The fashion industry is an incredibly difficult place to differentiate your brand. With so much competition, there are so many different directions to potentially go in. And yet, the beauty standards portrayed throughout the industry in media tend to strive for an ideal of beauty that is somewhat unrealistic for a majority of their audience. Body positivity is something that is discussed, but is oftentimes shuffled off to the side.
One of the first major forays into body positivity from a large brand perspective came from Dove and their Campaign for Natural Beauty. Indeed, Dove took a gamble in promoting the campaign during a Super Bowl ad, hitting audiences on one of the nation’s largest stages. The campaign evolved and had numerous offshoots and viral videos, which elevated the Dove brand to legitimately arguing for a discussion on the way we view ourselves.
And yet, for every positivity-focused campaign like that, there were moments that seemingly moved the needle backwards. An example of that came in 2013 when Abercrombie & Fitch CEO Mike Jeffries made additional statements regarding his desire for A&F to be exclusive for the “cool kids” by limiting the sizes their clothes were offered in. Perhaps not so surprisingly, Jeffries stepped down from the company only a year later.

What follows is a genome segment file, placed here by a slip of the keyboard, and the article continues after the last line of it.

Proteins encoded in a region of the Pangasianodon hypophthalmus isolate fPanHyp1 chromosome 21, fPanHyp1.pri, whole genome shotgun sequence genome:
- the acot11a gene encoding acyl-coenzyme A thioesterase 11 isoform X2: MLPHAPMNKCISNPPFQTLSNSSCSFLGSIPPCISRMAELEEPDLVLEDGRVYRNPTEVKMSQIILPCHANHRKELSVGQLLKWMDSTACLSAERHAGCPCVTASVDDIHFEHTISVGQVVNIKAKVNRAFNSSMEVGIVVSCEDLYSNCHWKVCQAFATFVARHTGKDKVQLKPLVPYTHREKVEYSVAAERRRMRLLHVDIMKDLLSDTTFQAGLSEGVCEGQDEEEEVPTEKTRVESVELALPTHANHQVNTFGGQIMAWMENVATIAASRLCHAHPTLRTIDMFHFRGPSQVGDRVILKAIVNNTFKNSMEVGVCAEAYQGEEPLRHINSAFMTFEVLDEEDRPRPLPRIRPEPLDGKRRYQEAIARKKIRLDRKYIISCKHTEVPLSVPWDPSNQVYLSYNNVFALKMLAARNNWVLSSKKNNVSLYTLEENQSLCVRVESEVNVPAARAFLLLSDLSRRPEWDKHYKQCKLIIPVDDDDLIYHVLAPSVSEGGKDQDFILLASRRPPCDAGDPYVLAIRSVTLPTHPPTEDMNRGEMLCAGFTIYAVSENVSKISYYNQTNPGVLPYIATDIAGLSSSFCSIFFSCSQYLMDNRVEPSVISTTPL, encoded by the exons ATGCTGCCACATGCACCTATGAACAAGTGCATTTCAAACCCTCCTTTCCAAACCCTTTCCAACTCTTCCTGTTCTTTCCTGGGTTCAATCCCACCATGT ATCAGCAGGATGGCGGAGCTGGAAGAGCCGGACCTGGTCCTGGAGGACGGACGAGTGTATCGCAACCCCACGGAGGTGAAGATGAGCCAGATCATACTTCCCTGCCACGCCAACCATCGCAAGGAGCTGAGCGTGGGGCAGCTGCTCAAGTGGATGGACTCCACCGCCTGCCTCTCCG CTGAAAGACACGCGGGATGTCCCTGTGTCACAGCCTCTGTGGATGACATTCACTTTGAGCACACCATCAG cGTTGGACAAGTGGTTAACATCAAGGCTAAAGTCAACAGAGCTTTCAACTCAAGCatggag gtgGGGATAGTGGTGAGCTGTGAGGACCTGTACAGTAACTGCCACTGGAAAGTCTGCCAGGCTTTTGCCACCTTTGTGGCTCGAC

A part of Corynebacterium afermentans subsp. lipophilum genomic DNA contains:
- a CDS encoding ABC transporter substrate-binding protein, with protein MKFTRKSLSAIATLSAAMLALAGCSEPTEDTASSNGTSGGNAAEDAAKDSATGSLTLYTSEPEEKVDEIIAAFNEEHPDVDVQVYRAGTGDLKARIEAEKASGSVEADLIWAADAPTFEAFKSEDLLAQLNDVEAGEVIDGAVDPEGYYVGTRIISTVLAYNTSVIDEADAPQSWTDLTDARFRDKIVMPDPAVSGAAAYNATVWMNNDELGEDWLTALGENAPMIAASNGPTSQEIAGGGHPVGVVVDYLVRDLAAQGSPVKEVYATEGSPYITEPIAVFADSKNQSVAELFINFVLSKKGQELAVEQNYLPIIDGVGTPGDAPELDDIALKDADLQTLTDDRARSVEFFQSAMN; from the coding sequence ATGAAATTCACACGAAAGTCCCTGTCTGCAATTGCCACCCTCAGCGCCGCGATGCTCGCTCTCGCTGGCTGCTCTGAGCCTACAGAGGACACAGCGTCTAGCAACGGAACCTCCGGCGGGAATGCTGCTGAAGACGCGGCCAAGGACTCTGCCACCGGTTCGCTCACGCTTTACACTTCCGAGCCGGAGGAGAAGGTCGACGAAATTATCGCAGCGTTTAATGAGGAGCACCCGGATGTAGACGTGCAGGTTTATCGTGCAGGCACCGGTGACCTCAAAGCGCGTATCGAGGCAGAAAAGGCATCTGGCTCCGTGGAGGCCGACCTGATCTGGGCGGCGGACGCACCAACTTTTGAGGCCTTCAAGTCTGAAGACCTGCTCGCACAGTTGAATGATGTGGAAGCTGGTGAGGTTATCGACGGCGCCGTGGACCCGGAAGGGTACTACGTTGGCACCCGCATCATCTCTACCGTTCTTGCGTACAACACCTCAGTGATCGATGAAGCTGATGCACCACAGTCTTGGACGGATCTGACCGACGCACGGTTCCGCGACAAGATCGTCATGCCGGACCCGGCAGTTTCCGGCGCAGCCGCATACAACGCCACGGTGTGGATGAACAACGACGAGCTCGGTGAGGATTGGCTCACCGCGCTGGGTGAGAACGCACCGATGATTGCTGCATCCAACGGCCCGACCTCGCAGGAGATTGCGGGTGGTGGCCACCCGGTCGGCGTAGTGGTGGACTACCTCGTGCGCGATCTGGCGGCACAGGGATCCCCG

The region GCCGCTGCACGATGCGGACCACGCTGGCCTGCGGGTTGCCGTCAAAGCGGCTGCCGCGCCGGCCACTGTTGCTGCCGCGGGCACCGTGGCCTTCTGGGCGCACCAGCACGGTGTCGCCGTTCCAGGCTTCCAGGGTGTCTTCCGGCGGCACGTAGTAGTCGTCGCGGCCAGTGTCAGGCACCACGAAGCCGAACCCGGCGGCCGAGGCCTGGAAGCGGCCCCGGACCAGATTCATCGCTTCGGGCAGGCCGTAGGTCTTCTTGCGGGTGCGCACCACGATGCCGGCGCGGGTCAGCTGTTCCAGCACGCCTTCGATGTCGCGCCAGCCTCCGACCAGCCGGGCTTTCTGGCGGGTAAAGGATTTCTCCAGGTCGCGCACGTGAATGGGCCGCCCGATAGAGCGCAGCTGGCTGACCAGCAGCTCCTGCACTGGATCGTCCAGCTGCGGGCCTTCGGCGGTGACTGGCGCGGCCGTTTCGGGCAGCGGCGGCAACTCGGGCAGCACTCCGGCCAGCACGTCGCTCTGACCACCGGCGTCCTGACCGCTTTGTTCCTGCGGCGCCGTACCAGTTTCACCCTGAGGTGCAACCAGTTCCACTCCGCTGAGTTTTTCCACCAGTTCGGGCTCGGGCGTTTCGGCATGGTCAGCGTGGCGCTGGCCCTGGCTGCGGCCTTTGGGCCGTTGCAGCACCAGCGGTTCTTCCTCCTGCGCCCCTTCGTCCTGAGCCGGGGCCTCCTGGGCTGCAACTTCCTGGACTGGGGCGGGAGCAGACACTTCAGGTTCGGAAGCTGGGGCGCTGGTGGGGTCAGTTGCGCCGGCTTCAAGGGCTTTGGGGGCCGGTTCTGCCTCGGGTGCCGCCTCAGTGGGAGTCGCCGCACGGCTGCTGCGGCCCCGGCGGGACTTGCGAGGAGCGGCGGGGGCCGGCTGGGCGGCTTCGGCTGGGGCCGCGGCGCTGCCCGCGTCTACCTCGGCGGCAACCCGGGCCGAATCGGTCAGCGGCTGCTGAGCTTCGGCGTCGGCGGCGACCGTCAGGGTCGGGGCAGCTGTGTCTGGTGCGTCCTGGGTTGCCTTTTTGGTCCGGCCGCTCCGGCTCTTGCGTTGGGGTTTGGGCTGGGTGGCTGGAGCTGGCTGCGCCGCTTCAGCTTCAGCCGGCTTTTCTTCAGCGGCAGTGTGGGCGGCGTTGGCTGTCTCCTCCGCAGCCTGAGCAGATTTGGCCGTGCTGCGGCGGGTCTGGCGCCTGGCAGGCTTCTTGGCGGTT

But the struggle for fashion-focused brands to target a wider audience has continued. People with certain body types feel excluded. Runway models continue to show that divide. And being able to tell stories of different body types is a very tricky area for a brand to hit the right tone.
Selfridges, a large British department store, seems to have hit that body positivity message in a short film that produced that focuses less on the products they offer and more on the women who wear them. It’s a very vulnerable look at five women don’t seem to fit the mold of traditional beauty, but speak eloquently on why they’re happy in their own skin.
Again, it’s a very difficult message to tell, but by allowing the women interviewed to be shown in such an uncut fashion allows us to connect with them and feel their personal body positivity. The film’s director has this to say about her inspiration:
“For so long underwear advertising has been dominated by sexualised imagery of women in heightened poses and impossible designs. When in reality, this is worlds apart from the everyday act of putting on your pants and the choices we make in the morning. I hope the film helps to cut through the noise and show amazing women appearing stripped back, as they are, speaking truthfully. All five have achieved great things and for that reason I wanted to go back to basics – finding out how they felt about themselves. I would love people to feel inspired by these women; leaving them more positive and celebratory of their own bodies.”
What did you think about the film? Let us know your thoughts here or via social media and we’d be happy to hear it.